The Sad Legacy Of Copyright: Locking Up Scientific Knowledge And Impeding Progress
from the you're-doing-it-wrong dept
We’ve repeated this over and over again, but the Constitutional rationale for copyright is “to promote the progress of science” (in case you’re wondering about the “useful arts” part that comes after it, that was for patents, as “useful arts” was a term that meant “inventions” at the time). “Science” in the language of the day was synonymous with “learning.” Indeed, the very first US copyright law, the Copyright Act of 1790 is literally subtitled “An Act for the Encouragement of Learning.” Now, it’s also true that the method provided by the Constitution for the promotion of this progress was a monopoly right — locking up the content for a limited time. But the intent and purpose was always to promote further learning. This is why, for years, we’ve questioned two things: First, if the monopoly rights granted by copyright are hindering the promotion of learning, should they still be Constitutional? Second, if the goal is the promotion of learning, shouldn’t we be exploring if there are better methods to do that, which don’t involve monopoly rights and limiting access. And this, of course, leaves aside all the big questions about how much copyright has changed in the past 227 years.
Still, I’m thinking about all of this again in response to a new report — first found on BoingBoing — noting that 65 out of the 100 most cited papers are behind a paywall. The report is interesting and depressing. It doesn’t just point out that these 65 papers are behind a paywall, but notes the price of the article, and what the effective total price to cite really is (which they list as “cost to buy individually”).
The web was built specifically to share research papers amongst scientists. Despite this being the first goal of the modern web, most research is still published behind a paywall. We have recently highlighted famous math papers that reside behind a paywall as well as ten papers that have achieved a near rockstar status in research and the public. Here we systematically look at the top one hundred cited papers of all time and find that 65%65%? of these papers are not open. Stated another way, the world?s most important research is inaccessible from the majority of the world.
In case you’re wondering, the average price to access each article is $32.33 (and the median is $32), with the range being $4 to $41. There aren’t too many down around the $4 range, mind you. It’s pretty much an outlier. As you’d suspect from the average, most are priced in the $25 to $40 range.
Of course, it’s worth thinking carefully about this — especially in an age where a useful service like Sci-Hub, which has created a library of academic research, open to all, is being attacked as an infringer, with all sorts of attempts to shut it down. Does this really make sense if the goal of copyright is to increase learning? (It’s a separate discussion altgoether whether the purpose of copyright was ever really to increase learning, or if that was just a fig leaf to cover over the idea that it was a monopoly right for publishers).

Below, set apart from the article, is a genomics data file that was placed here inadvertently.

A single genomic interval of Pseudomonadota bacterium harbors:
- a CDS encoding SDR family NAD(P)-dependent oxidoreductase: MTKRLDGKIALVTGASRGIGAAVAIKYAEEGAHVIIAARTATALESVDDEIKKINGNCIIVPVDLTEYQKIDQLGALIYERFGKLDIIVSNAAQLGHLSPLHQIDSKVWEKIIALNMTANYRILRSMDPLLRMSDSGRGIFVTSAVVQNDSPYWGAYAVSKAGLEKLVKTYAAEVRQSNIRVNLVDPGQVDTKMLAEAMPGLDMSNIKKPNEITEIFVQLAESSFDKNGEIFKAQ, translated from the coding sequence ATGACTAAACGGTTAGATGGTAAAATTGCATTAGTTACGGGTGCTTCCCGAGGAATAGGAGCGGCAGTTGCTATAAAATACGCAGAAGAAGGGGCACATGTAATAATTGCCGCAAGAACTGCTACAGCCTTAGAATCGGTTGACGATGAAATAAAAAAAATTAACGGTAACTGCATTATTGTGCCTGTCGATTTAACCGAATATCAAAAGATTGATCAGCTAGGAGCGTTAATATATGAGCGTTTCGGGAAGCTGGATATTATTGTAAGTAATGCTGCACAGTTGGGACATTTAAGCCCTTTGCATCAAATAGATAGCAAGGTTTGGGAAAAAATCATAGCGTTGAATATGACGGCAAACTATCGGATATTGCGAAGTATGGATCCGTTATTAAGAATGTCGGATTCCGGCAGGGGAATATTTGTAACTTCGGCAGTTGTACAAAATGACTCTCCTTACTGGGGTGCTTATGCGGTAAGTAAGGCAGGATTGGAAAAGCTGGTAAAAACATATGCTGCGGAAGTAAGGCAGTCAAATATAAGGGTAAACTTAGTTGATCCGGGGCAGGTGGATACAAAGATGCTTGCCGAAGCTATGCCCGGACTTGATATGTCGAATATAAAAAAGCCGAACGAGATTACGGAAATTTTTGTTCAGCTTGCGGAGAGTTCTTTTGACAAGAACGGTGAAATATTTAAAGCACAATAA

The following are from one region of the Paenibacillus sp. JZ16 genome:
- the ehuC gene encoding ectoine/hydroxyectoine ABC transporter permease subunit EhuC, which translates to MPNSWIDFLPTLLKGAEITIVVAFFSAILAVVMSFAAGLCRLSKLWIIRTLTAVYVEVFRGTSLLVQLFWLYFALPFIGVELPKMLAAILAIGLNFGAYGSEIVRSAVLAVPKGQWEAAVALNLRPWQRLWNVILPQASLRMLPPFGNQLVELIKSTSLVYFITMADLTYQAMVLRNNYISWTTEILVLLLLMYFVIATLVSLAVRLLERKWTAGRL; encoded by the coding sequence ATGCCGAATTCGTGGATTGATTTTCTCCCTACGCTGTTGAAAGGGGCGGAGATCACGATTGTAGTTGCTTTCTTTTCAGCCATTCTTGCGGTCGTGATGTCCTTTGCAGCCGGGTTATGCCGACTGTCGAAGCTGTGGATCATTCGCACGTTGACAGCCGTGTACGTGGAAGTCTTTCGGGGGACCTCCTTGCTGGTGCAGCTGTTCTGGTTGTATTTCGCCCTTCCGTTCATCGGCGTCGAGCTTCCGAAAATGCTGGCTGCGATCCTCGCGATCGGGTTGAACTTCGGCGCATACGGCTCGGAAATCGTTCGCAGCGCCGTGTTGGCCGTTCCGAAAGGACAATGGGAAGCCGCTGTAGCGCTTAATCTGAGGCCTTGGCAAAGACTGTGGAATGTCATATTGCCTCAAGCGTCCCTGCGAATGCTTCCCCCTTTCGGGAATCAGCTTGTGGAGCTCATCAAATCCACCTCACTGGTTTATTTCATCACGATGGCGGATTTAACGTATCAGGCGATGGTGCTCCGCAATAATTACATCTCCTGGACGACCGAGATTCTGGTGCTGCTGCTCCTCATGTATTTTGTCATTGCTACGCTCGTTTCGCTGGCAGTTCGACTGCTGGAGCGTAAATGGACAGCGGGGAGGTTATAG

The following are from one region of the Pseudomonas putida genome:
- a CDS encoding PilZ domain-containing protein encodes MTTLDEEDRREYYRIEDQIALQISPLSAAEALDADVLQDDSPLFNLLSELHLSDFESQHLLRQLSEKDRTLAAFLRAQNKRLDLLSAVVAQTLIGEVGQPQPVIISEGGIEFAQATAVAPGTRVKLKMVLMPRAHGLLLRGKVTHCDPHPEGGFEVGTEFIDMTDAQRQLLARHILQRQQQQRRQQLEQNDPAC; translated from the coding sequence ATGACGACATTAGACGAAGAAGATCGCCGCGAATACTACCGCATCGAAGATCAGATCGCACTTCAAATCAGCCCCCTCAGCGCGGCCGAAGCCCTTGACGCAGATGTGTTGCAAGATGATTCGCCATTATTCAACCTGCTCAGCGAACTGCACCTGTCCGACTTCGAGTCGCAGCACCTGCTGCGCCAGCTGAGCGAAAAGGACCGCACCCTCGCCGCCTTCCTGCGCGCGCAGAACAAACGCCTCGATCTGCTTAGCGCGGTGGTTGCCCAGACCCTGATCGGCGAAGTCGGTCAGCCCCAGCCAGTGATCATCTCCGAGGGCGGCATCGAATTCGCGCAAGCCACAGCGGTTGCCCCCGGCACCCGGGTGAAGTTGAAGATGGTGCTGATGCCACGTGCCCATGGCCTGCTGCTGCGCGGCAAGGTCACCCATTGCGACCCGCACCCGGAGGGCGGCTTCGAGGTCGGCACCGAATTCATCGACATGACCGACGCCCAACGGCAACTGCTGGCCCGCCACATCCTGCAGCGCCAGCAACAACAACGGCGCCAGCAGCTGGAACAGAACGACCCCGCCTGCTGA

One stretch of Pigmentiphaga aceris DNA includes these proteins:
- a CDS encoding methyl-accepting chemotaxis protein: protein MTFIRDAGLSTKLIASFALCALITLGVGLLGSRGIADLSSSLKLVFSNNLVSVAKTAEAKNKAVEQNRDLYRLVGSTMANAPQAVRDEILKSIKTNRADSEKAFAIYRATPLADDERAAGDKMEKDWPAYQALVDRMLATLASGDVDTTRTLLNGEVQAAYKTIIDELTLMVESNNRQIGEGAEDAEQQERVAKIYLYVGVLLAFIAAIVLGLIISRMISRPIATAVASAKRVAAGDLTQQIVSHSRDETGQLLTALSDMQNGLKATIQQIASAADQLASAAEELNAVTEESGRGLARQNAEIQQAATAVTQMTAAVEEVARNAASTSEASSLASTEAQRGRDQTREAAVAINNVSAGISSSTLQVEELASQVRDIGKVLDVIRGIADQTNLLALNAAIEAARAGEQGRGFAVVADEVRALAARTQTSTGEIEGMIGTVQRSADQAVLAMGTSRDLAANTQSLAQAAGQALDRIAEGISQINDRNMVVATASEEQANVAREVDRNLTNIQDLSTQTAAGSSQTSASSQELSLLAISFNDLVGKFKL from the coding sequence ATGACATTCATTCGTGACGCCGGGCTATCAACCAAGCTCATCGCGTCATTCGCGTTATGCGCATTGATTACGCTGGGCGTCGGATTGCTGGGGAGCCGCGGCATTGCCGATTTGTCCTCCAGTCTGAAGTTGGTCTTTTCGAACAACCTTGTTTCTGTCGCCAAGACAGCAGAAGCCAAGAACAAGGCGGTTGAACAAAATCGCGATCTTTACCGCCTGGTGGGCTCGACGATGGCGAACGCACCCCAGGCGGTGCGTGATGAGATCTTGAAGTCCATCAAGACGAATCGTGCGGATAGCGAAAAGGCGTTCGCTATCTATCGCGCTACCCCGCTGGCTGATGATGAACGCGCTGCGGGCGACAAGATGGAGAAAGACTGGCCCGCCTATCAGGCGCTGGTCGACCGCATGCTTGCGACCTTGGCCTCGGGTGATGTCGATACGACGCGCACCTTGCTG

The people writing these academic papers are almost never incentivized by the copyright. Hell, in most cases, the journals they publish in require the copyright be turned over to the journal. The journal, which profits massively from all this free labor, seems to disproportionately benefit from this setup. It gets the copyright. It charges insane amounts — mainly to a captive audience of universities which feel required to pay extortionate rates — and everyone else gets left out (or has to resort to infringement). It’s difficult to see how anyone can justify this system in an intellectually honest manner.
The supporters of the system will fallback on a few points: they will claim that the journals provide peer review — leaving out that this is also done as volunteer (free) labor, and there’s no reason it need be done via a journal. On top of that, there’s the fact that the existing peer review system is a joke that doesn’t actually work. Some will argue that the journals provide a level of trust and credibility to papers — and that’s true, even if they still often publish bogus papers.
And, of course, all of this ignores the internet. The internet solves nearly every “problem” that journals claim they solve, and does it much better and more cost effectively. With the internet, peer review can be better and more efficient (and can let in many more perspectives.). On the internet, distribution can be much wider (which, on top of everything else, encourages greater peer review!).
And so we’re left in a position where the only “benefit” of copyright in academia is to prop up a journal system that is expensive and inefficient, and which is almost entirely obsolete in the age of the internet. That’s not to say there isn’t any role for journals — there clearly are, as we see from various open access journals that take a much more modern approach to these issues.
But, in looking all of this over, it seems like an unfortunate legacy of the copyright system that is props up the broken model of expensive, obsolete, inefficient and poorly vetted journals, while outlawing the efficient, cheap and useful model of an online library of knowledge like Sci-Hub.
If an alien were to come down to the planet today, and you had to justify why Sci-Hub is illegal and the journals are considered admired institutions of academia, I don’t think anyone could legitimately do so. And when that’s the situation, it seems like it’s time to fix the system that lead to such a completely broken result.